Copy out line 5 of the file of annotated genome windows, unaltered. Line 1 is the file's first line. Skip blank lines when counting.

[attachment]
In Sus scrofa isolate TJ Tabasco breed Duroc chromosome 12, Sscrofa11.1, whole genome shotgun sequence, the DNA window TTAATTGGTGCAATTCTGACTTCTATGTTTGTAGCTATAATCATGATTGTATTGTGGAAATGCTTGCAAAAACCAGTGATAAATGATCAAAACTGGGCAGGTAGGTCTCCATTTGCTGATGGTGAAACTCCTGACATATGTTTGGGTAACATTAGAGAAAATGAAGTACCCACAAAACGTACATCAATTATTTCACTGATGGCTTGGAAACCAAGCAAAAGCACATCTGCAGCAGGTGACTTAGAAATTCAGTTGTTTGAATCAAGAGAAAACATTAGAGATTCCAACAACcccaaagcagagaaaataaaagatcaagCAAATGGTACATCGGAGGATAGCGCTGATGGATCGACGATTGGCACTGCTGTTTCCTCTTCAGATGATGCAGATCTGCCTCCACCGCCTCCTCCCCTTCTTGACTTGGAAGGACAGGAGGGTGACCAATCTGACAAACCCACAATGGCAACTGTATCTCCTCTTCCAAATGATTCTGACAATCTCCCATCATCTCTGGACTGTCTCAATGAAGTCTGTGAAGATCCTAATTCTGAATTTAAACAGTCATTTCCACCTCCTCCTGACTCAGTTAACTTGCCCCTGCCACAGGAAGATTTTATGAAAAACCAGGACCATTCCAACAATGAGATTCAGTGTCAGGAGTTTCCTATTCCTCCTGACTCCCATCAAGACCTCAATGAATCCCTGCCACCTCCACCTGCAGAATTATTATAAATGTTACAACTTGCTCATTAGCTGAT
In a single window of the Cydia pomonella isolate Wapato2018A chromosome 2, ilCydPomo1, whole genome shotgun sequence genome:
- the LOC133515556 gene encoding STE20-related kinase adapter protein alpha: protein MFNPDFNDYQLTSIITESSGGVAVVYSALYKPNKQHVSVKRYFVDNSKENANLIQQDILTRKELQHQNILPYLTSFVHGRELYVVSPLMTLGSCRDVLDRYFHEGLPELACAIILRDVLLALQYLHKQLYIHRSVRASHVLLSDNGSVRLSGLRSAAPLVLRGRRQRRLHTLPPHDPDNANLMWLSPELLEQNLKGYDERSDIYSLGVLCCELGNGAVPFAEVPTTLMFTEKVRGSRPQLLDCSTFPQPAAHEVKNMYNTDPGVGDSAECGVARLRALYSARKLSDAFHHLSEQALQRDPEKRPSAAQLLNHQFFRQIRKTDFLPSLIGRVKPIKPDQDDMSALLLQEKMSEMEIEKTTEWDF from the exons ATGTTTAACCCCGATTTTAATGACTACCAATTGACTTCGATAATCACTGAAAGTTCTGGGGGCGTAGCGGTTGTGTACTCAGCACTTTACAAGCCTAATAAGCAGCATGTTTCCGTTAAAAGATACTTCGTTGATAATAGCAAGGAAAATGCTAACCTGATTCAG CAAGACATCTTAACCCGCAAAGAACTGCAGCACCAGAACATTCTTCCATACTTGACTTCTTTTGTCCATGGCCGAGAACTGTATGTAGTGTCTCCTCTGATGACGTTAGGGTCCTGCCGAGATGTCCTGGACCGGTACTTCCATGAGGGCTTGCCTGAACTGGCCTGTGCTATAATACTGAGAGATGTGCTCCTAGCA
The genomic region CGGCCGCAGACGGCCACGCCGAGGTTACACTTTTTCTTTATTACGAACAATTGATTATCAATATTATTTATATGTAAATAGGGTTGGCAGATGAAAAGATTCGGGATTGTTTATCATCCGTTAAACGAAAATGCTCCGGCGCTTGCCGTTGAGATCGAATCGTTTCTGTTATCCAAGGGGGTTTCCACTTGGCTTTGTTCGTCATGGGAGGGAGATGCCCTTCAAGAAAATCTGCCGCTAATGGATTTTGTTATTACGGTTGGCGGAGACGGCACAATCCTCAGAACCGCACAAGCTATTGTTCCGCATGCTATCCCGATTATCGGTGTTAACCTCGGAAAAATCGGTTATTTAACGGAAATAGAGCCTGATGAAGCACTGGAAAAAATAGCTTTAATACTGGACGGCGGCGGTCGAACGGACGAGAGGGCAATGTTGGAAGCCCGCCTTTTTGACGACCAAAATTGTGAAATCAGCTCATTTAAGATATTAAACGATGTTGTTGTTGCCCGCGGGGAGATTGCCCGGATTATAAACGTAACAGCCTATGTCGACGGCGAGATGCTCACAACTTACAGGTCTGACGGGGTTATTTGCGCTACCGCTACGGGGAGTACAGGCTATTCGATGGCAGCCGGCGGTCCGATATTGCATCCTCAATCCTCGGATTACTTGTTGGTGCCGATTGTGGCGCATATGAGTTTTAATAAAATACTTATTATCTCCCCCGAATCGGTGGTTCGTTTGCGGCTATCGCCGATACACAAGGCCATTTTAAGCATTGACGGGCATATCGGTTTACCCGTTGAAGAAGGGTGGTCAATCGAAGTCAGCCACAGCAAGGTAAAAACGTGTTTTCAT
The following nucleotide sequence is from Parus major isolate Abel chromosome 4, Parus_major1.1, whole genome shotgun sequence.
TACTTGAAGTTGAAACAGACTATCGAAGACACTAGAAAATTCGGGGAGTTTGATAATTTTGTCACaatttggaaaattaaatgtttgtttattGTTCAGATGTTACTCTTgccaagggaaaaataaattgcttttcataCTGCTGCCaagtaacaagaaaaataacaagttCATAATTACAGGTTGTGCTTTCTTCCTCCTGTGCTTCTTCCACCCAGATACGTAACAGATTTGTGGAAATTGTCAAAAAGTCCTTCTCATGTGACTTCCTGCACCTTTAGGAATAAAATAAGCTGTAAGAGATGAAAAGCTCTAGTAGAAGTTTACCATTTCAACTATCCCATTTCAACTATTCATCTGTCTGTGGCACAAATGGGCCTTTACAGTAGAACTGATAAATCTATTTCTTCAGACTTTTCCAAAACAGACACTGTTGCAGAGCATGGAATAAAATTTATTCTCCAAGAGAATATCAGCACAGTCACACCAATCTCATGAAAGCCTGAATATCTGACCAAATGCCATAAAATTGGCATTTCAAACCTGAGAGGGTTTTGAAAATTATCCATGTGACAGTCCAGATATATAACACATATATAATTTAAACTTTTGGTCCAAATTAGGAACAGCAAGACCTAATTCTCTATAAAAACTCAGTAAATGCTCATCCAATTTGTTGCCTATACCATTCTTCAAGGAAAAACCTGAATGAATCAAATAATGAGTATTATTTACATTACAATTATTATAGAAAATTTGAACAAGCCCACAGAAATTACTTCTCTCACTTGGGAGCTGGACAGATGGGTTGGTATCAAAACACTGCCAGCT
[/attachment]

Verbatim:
The following nucleotide sequence is from Parus major isolate Abel chromosome 4, Parus_major1.1, whole genome shotgun sequence.